Advertiser Disclosure

Which Credit Cards Offer Lost Baggage Insurance?

Airline Credit Cards, Credit Card Basics, Credit Cards, Rewards Credit Cards, Travel Credit Cards
With so many websites offering free financial tools, it can be hard to know whom to trust. At NerdWallet, we spend literally 1,000s of hours researching partner offers and following strict editorial integrity to match you with the perfect choice. We even share how we make money so you can enjoy our expert advice and researched recommendations with total clarity and confidence.
Credit cards offer lost baggage coverage

Aw nerds! Looks like this page may be out of date. Head over to our page about how to save money on holiday travel with your credit card for updated info.

Despite the miracles of modern technology, it’s still unfortunately common for an airline to lose your baggage. While some airlines offer reimbursement for bags that never arrive, you might end up relying on another safety net: your credit card. We’ll break down which credit cards offer protection, and what you need to do to get it.

Cards that offer lost bag insurance

Most premium credit cards – the Visa Signatures, World MasterCards and high-end American Expresses of the world – offer lost baggage insurance. (You can read more in our comprehensive credit card travel insurance article.) Visa Signature and World MasterCard protection plans insure you up to $3,000 per trip ($2,000 for New York residents), while Amex cards give you $500 for delayed baggage, and an extra $500 for bags delayed over 48 hours.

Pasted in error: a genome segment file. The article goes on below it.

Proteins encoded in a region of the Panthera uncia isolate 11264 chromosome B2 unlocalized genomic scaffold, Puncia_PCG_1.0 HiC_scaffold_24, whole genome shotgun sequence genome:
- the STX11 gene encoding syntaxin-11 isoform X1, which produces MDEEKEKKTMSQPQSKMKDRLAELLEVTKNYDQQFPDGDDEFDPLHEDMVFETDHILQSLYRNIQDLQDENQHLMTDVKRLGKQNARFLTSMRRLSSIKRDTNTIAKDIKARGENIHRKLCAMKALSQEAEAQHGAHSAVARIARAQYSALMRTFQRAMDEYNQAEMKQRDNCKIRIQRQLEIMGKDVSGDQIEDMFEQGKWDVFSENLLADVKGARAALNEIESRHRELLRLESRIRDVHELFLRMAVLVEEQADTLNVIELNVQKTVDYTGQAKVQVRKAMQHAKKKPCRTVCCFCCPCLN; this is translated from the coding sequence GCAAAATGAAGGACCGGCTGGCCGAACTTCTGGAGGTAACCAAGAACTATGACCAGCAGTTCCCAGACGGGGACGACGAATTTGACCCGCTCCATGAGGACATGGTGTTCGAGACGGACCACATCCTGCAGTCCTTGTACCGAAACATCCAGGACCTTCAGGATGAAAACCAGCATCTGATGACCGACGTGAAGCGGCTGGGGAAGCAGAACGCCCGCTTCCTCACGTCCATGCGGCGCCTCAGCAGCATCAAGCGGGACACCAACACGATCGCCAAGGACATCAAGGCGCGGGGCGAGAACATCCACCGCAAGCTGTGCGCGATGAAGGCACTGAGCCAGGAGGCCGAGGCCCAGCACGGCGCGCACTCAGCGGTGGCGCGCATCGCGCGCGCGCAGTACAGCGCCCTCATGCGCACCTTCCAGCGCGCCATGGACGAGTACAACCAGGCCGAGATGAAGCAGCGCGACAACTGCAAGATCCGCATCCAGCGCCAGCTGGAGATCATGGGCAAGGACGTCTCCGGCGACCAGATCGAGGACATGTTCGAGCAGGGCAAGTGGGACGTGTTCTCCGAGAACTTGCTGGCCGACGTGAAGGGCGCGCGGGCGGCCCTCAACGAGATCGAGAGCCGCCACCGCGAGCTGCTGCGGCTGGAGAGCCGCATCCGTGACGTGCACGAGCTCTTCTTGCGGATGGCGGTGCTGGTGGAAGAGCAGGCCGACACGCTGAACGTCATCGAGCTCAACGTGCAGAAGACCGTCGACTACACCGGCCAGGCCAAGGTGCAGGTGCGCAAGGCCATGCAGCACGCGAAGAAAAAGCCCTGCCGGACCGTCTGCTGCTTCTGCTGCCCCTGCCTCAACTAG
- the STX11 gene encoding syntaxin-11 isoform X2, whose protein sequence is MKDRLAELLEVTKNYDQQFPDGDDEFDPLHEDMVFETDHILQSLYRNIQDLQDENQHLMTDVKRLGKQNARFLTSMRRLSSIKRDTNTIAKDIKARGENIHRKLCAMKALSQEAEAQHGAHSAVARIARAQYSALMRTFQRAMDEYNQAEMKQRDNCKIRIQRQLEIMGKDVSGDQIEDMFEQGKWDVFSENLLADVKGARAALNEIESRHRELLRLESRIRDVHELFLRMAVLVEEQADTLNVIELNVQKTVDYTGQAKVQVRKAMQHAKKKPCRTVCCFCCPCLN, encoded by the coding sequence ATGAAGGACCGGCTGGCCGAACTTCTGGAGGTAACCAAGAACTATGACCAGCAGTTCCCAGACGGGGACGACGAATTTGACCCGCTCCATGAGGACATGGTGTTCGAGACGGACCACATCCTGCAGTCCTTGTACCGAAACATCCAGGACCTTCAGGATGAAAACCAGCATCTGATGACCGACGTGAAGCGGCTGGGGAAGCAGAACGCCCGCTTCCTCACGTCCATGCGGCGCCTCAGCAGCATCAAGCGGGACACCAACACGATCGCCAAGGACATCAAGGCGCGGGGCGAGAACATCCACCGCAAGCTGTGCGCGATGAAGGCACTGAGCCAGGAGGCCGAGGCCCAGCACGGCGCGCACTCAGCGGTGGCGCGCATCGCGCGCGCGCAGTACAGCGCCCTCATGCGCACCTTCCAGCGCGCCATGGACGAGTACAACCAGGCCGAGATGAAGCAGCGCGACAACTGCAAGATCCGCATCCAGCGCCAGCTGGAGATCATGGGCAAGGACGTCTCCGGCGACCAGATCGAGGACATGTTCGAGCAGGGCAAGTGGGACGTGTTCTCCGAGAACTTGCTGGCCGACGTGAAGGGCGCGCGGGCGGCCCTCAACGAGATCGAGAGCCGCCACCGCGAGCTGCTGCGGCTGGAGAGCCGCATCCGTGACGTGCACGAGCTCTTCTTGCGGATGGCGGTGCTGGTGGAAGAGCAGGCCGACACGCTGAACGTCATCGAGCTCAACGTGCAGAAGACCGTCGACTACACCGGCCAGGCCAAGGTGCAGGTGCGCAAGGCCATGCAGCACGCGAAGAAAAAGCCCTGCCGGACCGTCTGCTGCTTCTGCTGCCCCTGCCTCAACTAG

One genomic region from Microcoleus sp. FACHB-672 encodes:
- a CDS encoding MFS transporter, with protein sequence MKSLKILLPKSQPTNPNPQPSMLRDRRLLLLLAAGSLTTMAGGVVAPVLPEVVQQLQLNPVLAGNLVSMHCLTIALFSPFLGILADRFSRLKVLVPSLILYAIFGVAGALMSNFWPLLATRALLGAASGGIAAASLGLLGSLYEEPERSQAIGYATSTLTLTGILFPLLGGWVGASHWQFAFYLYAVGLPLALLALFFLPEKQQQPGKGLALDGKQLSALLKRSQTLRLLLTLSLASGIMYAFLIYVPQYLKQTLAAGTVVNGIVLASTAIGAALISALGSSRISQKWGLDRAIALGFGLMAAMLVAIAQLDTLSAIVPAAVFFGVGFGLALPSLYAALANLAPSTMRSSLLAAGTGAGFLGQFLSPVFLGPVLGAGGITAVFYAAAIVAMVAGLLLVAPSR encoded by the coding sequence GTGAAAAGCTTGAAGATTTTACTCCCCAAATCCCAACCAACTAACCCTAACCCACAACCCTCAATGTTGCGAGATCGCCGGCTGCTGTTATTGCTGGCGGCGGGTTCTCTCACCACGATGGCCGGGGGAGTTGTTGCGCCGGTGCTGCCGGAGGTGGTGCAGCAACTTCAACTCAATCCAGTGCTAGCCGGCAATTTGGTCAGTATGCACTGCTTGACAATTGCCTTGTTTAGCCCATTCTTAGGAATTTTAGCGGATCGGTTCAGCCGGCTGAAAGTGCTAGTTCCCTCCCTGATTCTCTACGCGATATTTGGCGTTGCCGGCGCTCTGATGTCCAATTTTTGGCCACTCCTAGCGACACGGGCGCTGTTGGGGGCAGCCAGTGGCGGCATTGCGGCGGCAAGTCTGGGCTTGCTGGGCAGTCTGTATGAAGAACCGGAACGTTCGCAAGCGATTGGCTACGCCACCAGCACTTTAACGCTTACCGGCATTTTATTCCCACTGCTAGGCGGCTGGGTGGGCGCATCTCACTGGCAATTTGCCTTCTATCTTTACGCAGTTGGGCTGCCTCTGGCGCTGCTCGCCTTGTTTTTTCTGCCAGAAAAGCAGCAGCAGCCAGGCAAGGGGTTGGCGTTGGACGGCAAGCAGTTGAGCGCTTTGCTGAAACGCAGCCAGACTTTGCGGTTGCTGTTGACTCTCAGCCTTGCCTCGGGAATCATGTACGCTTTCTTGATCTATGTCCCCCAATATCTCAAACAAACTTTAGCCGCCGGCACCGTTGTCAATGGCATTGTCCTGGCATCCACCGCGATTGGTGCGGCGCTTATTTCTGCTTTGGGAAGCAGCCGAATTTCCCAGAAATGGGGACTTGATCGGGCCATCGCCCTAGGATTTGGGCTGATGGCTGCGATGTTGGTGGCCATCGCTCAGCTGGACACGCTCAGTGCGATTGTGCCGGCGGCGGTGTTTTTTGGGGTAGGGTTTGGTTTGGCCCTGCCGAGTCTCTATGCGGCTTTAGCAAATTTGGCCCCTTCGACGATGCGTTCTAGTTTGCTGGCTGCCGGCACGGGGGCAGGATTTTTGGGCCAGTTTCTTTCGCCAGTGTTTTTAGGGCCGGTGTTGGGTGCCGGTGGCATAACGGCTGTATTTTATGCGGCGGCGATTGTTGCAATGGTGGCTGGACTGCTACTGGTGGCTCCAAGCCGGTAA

However, there’s a pretty significant caveat: Typically, you have to book the entire flight on your credit card – so an award flight where you charge only taxes and fees to your card won’t be covered. If you’re booking with miles, you’re going to have to consider other options.

What to expect from lost baggage insurance

As with all things insurance, proper documentation is key. Be sure to keep your checked luggage tags as proof that you successfully got the bags into the airline’s hands, so that whoever’s processing your claim can verify that you didn’t simply misplace your bags. It’s also probably a good idea to keep your plane ticket, and to have your credit card statement handy to show how you made your purchase.

Also, when you’re adding up the value of your lost items, keep in mind that most airlines won’t reimburse you for jewelry, money, electronics (including computers), anything fragile and a few other standard exclusions.

» MORE: 7 Ways your credit card could save you money on holiday travel

Where else to turn

You should definitely check to see if your airline offers some sort of reimbursement. Policies vary by carrier, but most U.S. airlines (including American Airlines, JetBlue and Southwest) cap their liability at $3,400 per customer for domestic travel.

You can, of course, always buy standalone travel insurance that will cover your lost luggage. Travelex’s trip insurance plans will reimburse between $500 and $2,500, depending on the plan, while Travel Insured’s coverage ranges from $750 to $1,000. And if you’re really worried about losing your bags, you can consider investing in a GPS tracker to stick in your suitcase. The higher-end ones don’t come cheap (think hundreds of dollars), but you can get a basic model for less than $40.

Your credit card might help in other ways, too: Some high-end cards come with concierge service, and you can ask them to try to hunt down your bags rather than spending your trip listening to airlines’ hold music.

In a nutshell, if you have a good travel or rewards credit card, chances are you’ll be covered if you bought your ticket with the card. If you booked an award flight, well, you might have to do a bit more legwork.

Baggage image via Shutterstock